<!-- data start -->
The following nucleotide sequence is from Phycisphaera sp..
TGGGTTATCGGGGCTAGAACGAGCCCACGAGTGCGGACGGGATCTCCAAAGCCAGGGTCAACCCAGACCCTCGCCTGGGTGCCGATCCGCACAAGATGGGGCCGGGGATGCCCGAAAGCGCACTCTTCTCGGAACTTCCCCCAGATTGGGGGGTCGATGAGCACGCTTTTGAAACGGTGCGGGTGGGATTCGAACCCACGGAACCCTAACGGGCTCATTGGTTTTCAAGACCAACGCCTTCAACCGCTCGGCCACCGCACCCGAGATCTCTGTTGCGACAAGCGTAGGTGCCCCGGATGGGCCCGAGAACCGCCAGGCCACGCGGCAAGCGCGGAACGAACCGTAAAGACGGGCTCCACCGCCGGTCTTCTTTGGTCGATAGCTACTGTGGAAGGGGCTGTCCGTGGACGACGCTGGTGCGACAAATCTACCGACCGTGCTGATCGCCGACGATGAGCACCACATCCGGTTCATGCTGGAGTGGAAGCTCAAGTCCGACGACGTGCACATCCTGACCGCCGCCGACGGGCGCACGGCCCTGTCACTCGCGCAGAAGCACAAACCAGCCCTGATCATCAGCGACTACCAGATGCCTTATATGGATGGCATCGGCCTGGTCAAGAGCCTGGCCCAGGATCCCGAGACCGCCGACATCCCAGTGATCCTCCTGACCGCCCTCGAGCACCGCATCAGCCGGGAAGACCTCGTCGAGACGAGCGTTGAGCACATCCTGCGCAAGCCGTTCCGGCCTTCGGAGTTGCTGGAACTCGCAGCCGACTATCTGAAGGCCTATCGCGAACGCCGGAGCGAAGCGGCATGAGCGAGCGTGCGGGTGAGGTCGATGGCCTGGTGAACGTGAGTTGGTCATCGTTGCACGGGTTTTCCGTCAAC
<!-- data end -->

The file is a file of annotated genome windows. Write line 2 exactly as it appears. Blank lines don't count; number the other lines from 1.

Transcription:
TGGGTTATCGGGGCTAGAACGAGCCCACGAGTGCGGACGGGATCTCCAAAGCCAGGGTCAACCCAGACCCTCGCCTGGGTGCCGATCCGCACAAGATGGGGCCGGGGATGCCCGAAAGCGCACTCTTCTCGGAACTTCCCCCAGATTGGGGGGTCGATGAGCACGCTTTTGAAACGGTGCGGGTGGGATTCGAACCCACGGAACCCTAACGGGCTCATTGGTTTTCAAGACCAACGCCTTCAACCGCTCGGCCACCGCACCCGAGATCTCTGTTGCGACAAGCGTAGGTGCCCCGGATGGGCCCGAGAACCGCCAGGCCACGCGGCAAGCGCGGAACGAACCGTAAAGACGGGCTCCACCGCCGGTCTTCTTTGGTCGATAGCTACTGTGGAAGGGGCTGTCCGTGGACGACGCTGGTGCGACAAATCTACCGACCGTGCTGATCGCCGACGATGAGCACCACATCCGGTTCATGCTGGAGTGGAAGCTCAAGTCCGACGACGTGCACATCCTGACCGCCGCCGACGGGCGCACGGCCCTGTCACTCGCGCAGAAGCACAAACCAGCCCTGATCATCAGCGACTACCAGATGCCTTATATGGATGGCATCGGCCTGGTCAAGAGCCTGGCCCAGGATCCCGAGACCGCCGACATCCCAGTGATCCTCCTGACCGCCCTCGAGCACCGCATCAGCCGGGAAGACCTCGTCGAGACGAGCGTTGAGCACATCCTGCGCAAGCCGTTCCGGCCTTCGGAGTTGCTGGAACTCGCAGCCGACTATCTGAAGGCCTATCGCGAACGCCGGAGCGAAGCGGCATGAGCGAGCGTGCGGGTGAGGTCGATGGCCTGGTGAACGTGAGTTGGTCATCGTTGCACGGGTTTTCCGTCAAC